Two men have been charged in connection with the investigation into more than 100 suspected K2 overdoses in the New Haven area last week.
The suspects, 53-year-old John Parker and 37-year-old Felix Melendez, were taken into custody on unrelated charges last week during the investigation into the string of overdoses in the city. Police said both men were identified by victims and witnesses as linked to the sale or distribution of the drugs.
Both Parker and Melendez were charged with possession of controlled substances and the sale of hallucinogens with the intent to sell/distribute.
Both men have been previously arrested for selling drugs on the Green, police said.
A third man, 47-year-old Quentin Staggers, was arrested by federal authorities in connection with the case, according to a spokesperson for the United States Attorney for the District of Connecticut. The affidavit is currently sealed.
Emergency responders in New Haven responded to a string of suspected K2 overdoses starting last Tuesday and continuing through Thursday. Police said a total of 47 people were transported to the hospital, some multiple times due to multiple overdoses. In total, there were 108 transports.
Many of the people became ill while they were on the New Haven Green, which is located near Yale University. There were no fatalities, but authorities warned that the drug can be fatal and for people to stay away from it.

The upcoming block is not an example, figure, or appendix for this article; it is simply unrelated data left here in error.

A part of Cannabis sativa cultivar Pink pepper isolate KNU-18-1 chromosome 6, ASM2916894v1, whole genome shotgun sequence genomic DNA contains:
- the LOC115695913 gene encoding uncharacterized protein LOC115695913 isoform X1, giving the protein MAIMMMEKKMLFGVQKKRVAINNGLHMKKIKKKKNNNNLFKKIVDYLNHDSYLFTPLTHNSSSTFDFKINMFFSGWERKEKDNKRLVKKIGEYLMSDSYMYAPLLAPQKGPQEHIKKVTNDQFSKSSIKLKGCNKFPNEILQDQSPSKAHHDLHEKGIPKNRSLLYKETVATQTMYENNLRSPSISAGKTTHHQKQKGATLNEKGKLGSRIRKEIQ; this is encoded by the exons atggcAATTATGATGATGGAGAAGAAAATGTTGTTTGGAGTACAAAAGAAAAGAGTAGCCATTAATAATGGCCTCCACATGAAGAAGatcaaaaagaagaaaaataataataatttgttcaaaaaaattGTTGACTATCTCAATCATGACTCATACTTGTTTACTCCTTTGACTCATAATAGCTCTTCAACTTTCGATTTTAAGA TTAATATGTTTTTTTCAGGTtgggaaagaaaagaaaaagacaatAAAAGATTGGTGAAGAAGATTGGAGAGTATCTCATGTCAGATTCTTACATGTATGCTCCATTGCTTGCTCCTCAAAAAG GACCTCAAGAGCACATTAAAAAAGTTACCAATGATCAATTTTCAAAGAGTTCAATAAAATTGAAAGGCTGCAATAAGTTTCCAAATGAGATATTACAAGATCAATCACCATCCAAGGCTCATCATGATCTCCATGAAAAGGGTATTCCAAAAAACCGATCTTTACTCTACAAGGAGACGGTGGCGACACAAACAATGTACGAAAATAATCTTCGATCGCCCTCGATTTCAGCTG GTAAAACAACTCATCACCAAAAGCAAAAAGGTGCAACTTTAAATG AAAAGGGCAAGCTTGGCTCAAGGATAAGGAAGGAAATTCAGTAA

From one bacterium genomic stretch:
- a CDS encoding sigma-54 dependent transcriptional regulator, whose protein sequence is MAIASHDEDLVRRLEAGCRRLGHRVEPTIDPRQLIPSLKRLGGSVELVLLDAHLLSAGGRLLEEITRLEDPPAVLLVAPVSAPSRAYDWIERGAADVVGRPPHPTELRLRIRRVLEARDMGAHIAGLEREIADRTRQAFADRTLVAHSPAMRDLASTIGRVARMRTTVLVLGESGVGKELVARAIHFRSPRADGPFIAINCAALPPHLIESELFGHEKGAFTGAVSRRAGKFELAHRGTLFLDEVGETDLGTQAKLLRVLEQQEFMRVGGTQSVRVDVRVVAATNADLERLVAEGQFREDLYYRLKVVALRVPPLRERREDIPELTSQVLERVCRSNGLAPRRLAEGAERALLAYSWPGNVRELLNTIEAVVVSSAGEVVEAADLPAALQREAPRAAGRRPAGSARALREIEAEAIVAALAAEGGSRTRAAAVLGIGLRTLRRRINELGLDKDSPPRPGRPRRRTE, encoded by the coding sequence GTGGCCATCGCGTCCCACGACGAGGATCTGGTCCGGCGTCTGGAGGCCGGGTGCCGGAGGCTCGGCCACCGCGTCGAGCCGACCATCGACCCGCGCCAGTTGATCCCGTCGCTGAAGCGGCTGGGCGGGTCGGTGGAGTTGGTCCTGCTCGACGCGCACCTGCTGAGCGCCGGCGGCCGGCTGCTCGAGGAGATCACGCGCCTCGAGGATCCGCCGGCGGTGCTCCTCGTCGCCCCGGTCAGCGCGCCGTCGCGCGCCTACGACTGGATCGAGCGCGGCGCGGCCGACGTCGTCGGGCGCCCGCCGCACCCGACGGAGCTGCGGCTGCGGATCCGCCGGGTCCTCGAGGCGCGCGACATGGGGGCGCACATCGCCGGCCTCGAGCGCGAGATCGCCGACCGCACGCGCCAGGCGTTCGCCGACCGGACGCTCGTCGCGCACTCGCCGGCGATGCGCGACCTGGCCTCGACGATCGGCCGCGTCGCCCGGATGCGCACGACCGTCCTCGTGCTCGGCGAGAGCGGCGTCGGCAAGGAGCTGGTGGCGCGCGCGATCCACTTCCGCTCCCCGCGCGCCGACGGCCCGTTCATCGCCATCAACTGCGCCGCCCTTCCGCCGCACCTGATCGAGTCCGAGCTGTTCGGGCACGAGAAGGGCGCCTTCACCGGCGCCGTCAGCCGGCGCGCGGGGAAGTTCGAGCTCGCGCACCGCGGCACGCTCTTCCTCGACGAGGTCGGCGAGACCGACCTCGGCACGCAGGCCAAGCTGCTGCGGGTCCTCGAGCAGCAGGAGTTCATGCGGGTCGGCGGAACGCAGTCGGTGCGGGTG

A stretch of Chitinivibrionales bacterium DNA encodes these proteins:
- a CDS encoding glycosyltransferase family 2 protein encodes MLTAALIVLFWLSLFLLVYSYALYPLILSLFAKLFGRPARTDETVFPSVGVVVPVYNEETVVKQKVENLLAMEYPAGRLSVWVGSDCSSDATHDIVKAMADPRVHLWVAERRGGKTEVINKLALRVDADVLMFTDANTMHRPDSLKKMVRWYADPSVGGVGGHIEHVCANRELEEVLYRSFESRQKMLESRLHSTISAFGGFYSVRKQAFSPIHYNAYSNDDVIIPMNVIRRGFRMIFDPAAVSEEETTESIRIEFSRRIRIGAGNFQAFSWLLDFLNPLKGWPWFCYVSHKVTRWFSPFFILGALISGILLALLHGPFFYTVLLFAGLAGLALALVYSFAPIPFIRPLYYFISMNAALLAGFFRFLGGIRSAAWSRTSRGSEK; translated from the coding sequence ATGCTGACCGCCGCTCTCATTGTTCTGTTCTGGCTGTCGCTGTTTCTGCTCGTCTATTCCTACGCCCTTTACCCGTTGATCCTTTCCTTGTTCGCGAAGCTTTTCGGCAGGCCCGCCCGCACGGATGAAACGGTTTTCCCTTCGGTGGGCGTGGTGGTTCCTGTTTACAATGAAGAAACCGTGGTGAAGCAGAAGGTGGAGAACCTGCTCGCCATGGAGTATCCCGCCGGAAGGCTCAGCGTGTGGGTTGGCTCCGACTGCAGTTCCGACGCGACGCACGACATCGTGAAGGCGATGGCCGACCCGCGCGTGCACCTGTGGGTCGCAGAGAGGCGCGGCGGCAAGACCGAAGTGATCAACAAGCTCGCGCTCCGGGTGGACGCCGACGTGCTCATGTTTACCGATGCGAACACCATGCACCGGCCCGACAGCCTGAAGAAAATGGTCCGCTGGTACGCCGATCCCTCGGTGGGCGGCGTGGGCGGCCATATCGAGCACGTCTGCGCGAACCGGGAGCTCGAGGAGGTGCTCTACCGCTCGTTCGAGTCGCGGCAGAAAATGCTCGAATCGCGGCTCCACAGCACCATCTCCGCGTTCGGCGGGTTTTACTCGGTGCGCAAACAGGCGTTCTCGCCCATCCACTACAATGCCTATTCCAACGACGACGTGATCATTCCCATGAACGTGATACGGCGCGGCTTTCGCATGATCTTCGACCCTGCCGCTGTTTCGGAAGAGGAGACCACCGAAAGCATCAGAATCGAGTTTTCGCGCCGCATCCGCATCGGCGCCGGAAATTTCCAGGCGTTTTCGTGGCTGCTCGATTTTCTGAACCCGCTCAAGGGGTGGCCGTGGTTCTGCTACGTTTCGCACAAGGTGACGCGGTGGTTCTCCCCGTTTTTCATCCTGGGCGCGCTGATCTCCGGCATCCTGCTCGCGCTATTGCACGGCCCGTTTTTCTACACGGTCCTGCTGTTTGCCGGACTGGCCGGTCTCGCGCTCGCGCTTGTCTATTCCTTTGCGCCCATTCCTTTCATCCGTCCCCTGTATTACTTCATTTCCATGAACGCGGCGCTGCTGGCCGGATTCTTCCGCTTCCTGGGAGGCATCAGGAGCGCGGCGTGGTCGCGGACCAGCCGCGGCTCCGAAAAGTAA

The K2 involved in this case was contaminated with another synthetic drug called fubinaca,
One form of fubinaca is an "ultrapotent" synthetic cannabinoid known to be 50 to 85 times more powerful than K2 and "poses a public health concern," according to a 2017 article in the New England Journal of Medicine that found the drug was involved in a 2016 outbreak in Brooklyn, New York, that resulted in dozens of hospitalizations and left the area looking like a "zombieland."
Last year, the Drug Enforcement Administration temporarily classified fubinaca as a Schedule I drug, the same category as heroin, a move the federal agency said was “necessary to avoid an imminent hazard to the public safety.”
Officials said fubinaca was found in nearly all the K2 samples New Haven police recovered. The DEA helped the city discover what was in the co-called bad batch.
“Thanks to the DEA for doing the testing and thanks to victims who were courageous enough to come forward and make identification we’ve been able to tie both of them definitively to the distribution and sale of the K2 that was happening on the Green,” said New Haven Police Chief Anthony Campbell.
The overdose emergency was followed by a visit from Jim Carroll, the nominee for federal drug czar and current Deputy Director of the White House Office of National Drug Control Policy, who discussed the response and ways to combat the ongoing addiction and substance abuse epidemic in the country with state and local officials.